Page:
October 9, 2011
north to the left image from LRO Featured Images (NASA/GSFC/Arizona State University)
The 3 km wide Censorinus is a tiny bright beacon on the southeast shore of Mare Tanquillitatis. It is surprising that such a bright crater has such restricted rays. This Narrow Angle Camera image from the Lunar Reconnaissance Orbiter highlights the eastern half of the inner crater wall and the mostly sharp rim crest. The write-up by the LRO team points out that the rim is more poorly defined in the area of the white box than elsewhere, and speculates that variations in the strength of target rocks may account for it. That is probably so. Another characteristic of this area is that dark ejecta streamers - that are absolutely truncated on the north and northeast side of the rim (left) - flow both inside and outside the rim. Once this segment of the rim collapses these dark rocks will be truncated too. This shows - assuming the dark stuff was ejected all at the same time - that the rim of an impact crater does not collapse all in one glorious instant, but that at least some arcuate pieces collapse and tumble down to the floor later than most, or in this case not at all. We have seen that for complex craters too. Although the most important modification of the initial impact cavity occur quickly, some adjustments take place later.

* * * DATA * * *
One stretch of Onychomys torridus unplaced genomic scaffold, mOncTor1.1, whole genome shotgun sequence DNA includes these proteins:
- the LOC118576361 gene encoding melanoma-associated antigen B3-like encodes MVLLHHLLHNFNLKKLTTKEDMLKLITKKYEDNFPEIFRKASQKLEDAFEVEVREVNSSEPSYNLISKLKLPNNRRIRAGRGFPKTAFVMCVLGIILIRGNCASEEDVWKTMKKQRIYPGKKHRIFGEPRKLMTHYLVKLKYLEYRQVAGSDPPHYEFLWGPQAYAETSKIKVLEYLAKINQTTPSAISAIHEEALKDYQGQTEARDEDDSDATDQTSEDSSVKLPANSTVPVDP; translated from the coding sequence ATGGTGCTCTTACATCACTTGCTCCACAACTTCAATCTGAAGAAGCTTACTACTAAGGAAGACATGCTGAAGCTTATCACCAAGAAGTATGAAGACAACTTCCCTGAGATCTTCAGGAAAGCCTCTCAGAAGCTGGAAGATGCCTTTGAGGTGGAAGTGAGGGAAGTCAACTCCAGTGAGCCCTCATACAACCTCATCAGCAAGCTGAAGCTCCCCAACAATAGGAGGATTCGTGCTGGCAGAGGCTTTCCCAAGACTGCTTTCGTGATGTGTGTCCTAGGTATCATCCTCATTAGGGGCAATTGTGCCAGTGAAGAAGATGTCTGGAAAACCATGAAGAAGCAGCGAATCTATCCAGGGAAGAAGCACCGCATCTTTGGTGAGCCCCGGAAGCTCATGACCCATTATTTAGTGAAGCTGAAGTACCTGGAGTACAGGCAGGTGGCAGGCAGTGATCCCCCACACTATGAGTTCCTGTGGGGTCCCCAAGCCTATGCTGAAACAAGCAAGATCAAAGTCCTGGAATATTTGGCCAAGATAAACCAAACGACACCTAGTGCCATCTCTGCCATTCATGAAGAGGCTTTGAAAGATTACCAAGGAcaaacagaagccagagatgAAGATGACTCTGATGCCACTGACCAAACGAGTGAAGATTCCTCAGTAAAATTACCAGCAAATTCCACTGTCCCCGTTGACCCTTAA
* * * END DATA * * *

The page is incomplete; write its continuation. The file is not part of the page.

Rükl plate 47
Yesterday's LPOD: Homework
Tomorrow's LPOD: Dark Rays?